On Tuesday, the Ugandan Parliament amended its Income Tax Act to include tax from non-resident digital service providers like Meta, Google, Amazon and other big tech companies operating in the country.
“We are not looking at the digital services; we are looking at the income derived by the provider of these services. For Uber, the money goes to California; the man derives income, but pays no taxes. Now we are saying, can we have a mechanism of having the taxes?” Henry Musasizi, Ugandan minister for state of finance was quoted as defending the inclusion.
Its important to note that the tax was required by Ugandan president Yoweri Museveni. Recall that last month, President Museveni declined to assent to the act, requiring the Parliament to reprocess it and include tax on non-resident digital companies. It was excluded after opposition members of the parliament required that an informed research and clear implementation process should be provided.
In a letter to the Speaker of the Parliament, President Museveni said that: “The measure was meant to cater for taxation of digital economies such as; Twitter, Amazon, Netflix etc, the clause related to non-residents and non-residents in Uganda says it doesn’t relate to residents in Uganda as it was mistakenly stated in the minority report. It should be reinstated.”
Now that the Parliament has passed the tax, President Museveni will assent to it in the coming weeks to kick start commencement.
Is Uganda the first to tax non-resident big tech?
Uganda is not the first African country that has imposed tax on non-resident digital service providers. Last year, the Nigerian government announced that non-resident digital firms operating within Nigeria will be charged a 6% turnover.
The country's minister for finance at the time, Zainab Ahmed said that it is part of fiscal reforms to boost revenues and diversify the oil-dependent economy. Explaining how the tax will work, Ms Ahmed said: "If you visit Amazon, we are expecting Amazon to add VAT charge to whatever transaction you are paying for. I am using Amazon as an example. We are going to be working with Amazon to be registered as a tax agent for the FIRS [Federal Inland Revenue Service]. Amazon will now collect this payment and remit it to the FIRS."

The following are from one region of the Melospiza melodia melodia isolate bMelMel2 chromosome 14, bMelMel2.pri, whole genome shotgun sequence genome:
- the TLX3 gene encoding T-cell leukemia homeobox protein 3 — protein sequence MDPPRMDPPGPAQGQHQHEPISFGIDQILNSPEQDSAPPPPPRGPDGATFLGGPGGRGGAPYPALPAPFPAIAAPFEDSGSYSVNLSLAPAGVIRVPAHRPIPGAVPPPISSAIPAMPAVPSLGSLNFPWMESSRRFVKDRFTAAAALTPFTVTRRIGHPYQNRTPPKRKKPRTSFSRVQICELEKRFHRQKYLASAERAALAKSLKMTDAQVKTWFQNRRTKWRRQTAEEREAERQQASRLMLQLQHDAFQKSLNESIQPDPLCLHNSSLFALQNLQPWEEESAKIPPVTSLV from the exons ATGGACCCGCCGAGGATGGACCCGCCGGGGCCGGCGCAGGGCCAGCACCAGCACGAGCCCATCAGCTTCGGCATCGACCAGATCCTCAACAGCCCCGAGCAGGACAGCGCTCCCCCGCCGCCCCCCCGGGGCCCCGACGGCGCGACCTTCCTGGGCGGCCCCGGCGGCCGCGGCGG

In 2022, Google and Facebook announced that its Nigeria-based advertisers will be charged 7.5% VAT on each ad placement. Although President Museveni argues that the tax does not [directly] relate to Ugandan users, it will have an impact, going by what happened in Nigeria.
According to a report by Dataphyte: “A direct implication of the 7.5% VAT for organizations inclusive of small and medium scale enterprises is an increase in the cost of marketing. Another concern is the issue of multiple taxations. SMEs have been vocal about how the poor administration of taxation in the country is negatively affecting businesses, killing profits and forcing businesses into bankruptcy.” Aside from Nigeria and Uganda, Kenya also introduced 1.5% digital service tax on services provided in the country.
Other African countries with similar tax include Tunisia, Tanzania and Zimbabwe.